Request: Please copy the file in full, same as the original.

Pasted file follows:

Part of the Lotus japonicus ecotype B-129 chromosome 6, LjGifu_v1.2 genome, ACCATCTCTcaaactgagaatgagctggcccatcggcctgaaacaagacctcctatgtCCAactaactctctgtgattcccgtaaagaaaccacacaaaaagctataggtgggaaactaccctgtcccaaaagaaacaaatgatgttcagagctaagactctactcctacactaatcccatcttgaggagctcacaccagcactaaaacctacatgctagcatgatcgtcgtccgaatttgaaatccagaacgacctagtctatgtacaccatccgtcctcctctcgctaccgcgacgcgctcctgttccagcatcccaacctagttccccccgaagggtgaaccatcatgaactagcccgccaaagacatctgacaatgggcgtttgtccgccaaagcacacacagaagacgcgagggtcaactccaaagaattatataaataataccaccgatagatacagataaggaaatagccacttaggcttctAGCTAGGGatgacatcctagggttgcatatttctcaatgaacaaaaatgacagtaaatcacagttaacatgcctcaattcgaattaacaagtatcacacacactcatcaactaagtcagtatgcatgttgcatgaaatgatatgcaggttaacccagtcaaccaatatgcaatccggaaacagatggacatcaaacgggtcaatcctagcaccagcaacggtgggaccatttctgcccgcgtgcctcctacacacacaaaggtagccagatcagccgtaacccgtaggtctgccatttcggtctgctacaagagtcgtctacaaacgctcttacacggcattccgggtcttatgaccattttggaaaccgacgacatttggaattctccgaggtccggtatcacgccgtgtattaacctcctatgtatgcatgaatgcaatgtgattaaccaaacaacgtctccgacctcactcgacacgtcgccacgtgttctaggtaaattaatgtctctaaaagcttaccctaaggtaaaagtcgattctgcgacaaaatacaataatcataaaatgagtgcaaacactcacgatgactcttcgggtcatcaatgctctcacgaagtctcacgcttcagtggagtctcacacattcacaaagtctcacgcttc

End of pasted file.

Part of the Lotus japonicus ecotype B-129 chromosome 6, LjGifu_v1.2 genome, ACCATCTCTcaaactgagaatgagctggcccatcggcctgaaacaagacctcctatgtCCAactaactctctgtgattcccgtaaagaaaccacacaaaaagctataggtgggaaactaccctgtcccaaaagaaacaaatgatgttcagagctaagactctactcctacactaatcccatcttgaggagctcacaccagcactaaaacctacatgctagcatgatcgtcgtccgaatttgaaatccagaacgacctagtctatgtacaccatccgtcctcctctcgctaccgcgacgcgctcctgttccagcatcccaacctagttccccccgaagggtgaaccatcatgaactagcccgccaaagacatctgacaatgggcgtttgtccgccaaagcacacacagaagacgcgagggtcaactccaaagaattatataaataataccaccgatagatacagataaggaaatagccacttaggcttctAGCTAGGGatgacatcctagggttgcatatttctcaatgaacaaaaatgacagtaaatcacagttaacatgcctcaattcgaattaacaagtatcacacacactcatcaactaagtcagtatgcatgttgcatgaaatgatatgcaggttaacccagtcaaccaatatgcaatccggaaacagatggacatcaaacgggtcaatcctagcaccagcaacggtgggaccatttctgcccgcgtgcctcctacacacacaaaggtagccagatcagccgtaacccgtaggtctgccatttcggtctgctacaagagtcgtctacaaacgctcttacacggcattccgggtcttatgaccattttggaaaccgacgacatttggaattctccgaggtccggtatcacgccgtgtattaacctcctatgtatgcatgaatgcaatgtgattaaccaaacaacgtctccgacctcactcgacacgtcgccacgtgttctaggtaaattaatgtctctaaaagcttaccctaaggtaaaagtcgattctgcgacaaaatacaataatcataaaatgagtgcaaacactcacgatgactcttcgggtcatcaatgctctcacgaagtctcacgcttcagtggagtctcacacattcacaaagtctcacgcttc